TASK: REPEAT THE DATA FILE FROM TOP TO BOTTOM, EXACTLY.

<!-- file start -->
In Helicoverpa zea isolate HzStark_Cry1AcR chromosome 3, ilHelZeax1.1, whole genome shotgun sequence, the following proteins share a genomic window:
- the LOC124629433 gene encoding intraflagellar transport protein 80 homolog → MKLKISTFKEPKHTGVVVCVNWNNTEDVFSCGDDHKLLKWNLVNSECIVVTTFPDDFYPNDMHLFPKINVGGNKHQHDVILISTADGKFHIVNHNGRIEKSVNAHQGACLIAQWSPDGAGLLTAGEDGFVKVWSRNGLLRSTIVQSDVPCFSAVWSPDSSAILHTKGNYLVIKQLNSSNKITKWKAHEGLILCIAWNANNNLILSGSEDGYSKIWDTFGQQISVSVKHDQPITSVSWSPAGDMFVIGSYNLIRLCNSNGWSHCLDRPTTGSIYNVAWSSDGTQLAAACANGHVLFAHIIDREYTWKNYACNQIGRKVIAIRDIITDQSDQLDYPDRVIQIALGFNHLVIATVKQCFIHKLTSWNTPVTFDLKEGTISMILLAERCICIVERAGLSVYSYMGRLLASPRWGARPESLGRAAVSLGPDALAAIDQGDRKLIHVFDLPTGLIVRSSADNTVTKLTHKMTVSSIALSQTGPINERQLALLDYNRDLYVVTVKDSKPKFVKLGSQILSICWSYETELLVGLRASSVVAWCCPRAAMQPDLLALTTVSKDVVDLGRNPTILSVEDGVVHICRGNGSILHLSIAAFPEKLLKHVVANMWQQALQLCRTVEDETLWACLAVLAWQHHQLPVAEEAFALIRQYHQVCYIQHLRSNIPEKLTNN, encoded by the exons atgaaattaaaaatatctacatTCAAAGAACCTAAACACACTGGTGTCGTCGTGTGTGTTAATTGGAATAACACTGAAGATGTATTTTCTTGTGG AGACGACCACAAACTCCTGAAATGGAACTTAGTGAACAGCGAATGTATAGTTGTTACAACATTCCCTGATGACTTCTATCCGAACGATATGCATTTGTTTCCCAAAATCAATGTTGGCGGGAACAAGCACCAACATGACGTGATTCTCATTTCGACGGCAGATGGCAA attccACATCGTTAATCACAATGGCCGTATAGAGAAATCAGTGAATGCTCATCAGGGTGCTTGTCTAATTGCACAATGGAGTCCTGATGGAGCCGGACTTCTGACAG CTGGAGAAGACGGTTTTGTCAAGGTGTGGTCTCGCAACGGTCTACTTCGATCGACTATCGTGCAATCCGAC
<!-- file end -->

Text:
In Helicoverpa zea isolate HzStark_Cry1AcR chromosome 3, ilHelZeax1.1, whole genome shotgun sequence, the following proteins share a genomic window:
- the LOC124629433 gene encoding intraflagellar transport protein 80 homolog → MKLKISTFKEPKHTGVVVCVNWNNTEDVFSCGDDHKLLKWNLVNSECIVVTTFPDDFYPNDMHLFPKINVGGNKHQHDVILISTADGKFHIVNHNGRIEKSVNAHQGACLIAQWSPDGAGLLTAGEDGFVKVWSRNGLLRSTIVQSDVPCFSAVWSPDSSAILHTKGNYLVIKQLNSSNKITKWKAHEGLILCIAWNANNNLILSGSEDGYSKIWDTFGQQISVSVKHDQPITSVSWSPAGDMFVIGSYNLIRLCNSNGWSHCLDRPTTGSIYNVAWSSDGTQLAAACANGHVLFAHIIDREYTWKNYACNQIGRKVIAIRDIITDQSDQLDYPDRVIQIALGFNHLVIATVKQCFIHKLTSWNTPVTFDLKEGTISMILLAERCICIVERAGLSVYSYMGRLLASPRWGARPESLGRAAVSLGPDALAAIDQGDRKLIHVFDLPTGLIVRSSADNTVTKLTHKMTVSSIALSQTGPINERQLALLDYNRDLYVVTVKDSKPKFVKLGSQILSICWSYETELLVGLRASSVVAWCCPRAAMQPDLLALTTVSKDVVDLGRNPTILSVEDGVVHICRGNGSILHLSIAAFPEKLLKHVVANMWQQALQLCRTVEDETLWACLAVLAWQHHQLPVAEEAFALIRQYHQVCYIQHLRSNIPEKLTNN, encoded by the exons atgaaattaaaaatatctacatTCAAAGAACCTAAACACACTGGTGTCGTCGTGTGTGTTAATTGGAATAACACTGAAGATGTATTTTCTTGTGG AGACGACCACAAACTCCTGAAATGGAACTTAGTGAACAGCGAATGTATAGTTGTTACAACATTCCCTGATGACTTCTATCCGAACGATATGCATTTGTTTCCCAAAATCAATGTTGGCGGGAACAAGCACCAACATGACGTGATTCTCATTTCGACGGCAGATGGCAA attccACATCGTTAATCACAATGGCCGTATAGAGAAATCAGTGAATGCTCATCAGGGTGCTTGTCTAATTGCACAATGGAGTCCTGATGGAGCCGGACTTCTGACAG CTGGAGAAGACGGTTTTGTCAAGGTGTGGTCTCGCAACGGTCTACTTCGATCGACTATCGTGCAATCCGAC